While surfing the blogs today, I landed on Do Some Damage, where Sandra Ruttan posted a very thoughtful piece on the emergence of publishing techniques as a dominant topic in authors’ blogs. Sandra remembers the days when the craft of writing was the primary topic of discussion by authors, who were basically tossing around shop talk to other authors. The tone of her piece was very downbeat, sad, like a requiem to good times gone. I offered my opinion that the best times are right around the corner.

The digital revolution has brought with it many thousands and thousands of new readers, people who perhaps have never read the New York Times, and in many cases, who will never read a hardcover book.

This fact alone has driven many of those people (readers) to blogs that feature some of their favorite, newly-found authors. These authors are not likely to sit around pontificating about POV shifts or passive voice for fear of losing their newly-found audience. Can you blame them? Instead, they talk about their books, their struggle to get them noticed, the constant pressure to promote themselves and their work.

To be sure, blog discussions on craft can still be found, but authors such as Sandra (and myself, for that matter) have occasionally crossed over to talk about publishing. Plus, there are many more new blogs by new authors trying to appeal strictly to their readers, not to other authors. The days when authors felt they should only speak to other authors and not to readers are gone like last Sunday’s newspaper. Those were the closed-society, good-ol’-boy traditional publishing monopoly days. The newer, self-pubbed authors come to the table without the elitist attitude.

Contrary to popular myth, traditional publishing (and I started there) has always been about sales and profit, not about maintaining a high quality of writing. If the two were to dovetail, which they often did, so much the better, but when they didn’t, the likes of THE DaVINCI CODE and Snooki always won out over quality writing. And I mean always. Nowadays, the trad world has even abandoned that charade, saying instead that their raison d’etre is quality editing, formatting, and cover design. That may be true, but I can hire those people myself, and for a lot less than a trad company will want.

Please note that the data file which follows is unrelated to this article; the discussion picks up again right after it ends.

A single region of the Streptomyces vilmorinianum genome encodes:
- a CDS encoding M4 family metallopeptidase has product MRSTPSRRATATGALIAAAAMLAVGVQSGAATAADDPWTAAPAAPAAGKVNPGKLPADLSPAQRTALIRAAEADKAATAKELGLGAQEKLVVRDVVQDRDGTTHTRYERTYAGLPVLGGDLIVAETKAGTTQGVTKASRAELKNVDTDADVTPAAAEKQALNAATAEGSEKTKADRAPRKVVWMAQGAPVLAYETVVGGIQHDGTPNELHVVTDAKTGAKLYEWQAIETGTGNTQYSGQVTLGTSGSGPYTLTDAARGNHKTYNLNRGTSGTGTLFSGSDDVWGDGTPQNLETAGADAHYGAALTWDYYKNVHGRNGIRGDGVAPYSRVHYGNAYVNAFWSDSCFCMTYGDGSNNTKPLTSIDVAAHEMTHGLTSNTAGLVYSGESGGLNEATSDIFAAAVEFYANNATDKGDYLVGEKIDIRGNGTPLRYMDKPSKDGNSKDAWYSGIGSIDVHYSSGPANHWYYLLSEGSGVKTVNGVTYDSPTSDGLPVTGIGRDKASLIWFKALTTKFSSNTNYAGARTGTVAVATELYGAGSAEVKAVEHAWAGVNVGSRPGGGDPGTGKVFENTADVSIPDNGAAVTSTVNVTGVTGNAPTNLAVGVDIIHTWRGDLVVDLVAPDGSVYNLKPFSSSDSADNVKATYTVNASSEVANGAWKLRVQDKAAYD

I’ve learned my craft by writing, listening to people I respect, and through the enormously valuable critique groups I’ve belonged to over the years as I’ve moved around. As I mentioned, I still find a lot of worthwhile discussions online. Writers conferences are another rich source of learning material. I’m still learning.

The future of blogging is very bright. I know I’ve learned a lot about self-publishing and promotion from the blogs. I’ve been inspired by the stories of some of these extremely successful authors who New York wouldn’t piss on. The realities of the newly-emerging publishing world have become starkly apparent to me through reading some of the more eloquent authors’ blogs. And it’s only going to get better as self-publishing ramps up.

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  1. Good points, all. We’re standing on the brink of something new, and anyone who says they know how it’s going to turn out is lying, either to you or to themselves. The one thing I can say is that what eventually shakes out will be a better deal than what there is now, if only because the current business model is so badly flawed.

  2. Right you are, Dana. The current business model is on the big night train to the scrap heap of history.

  3. Joyce Ann

    There are now numerous “self-publishing” courses taught in Continuing Education courses at community colleges. Here are just 2 currently offered at Houston Community College:
    “Publish it yourself”
    “Introduction to Internet Publishing.”

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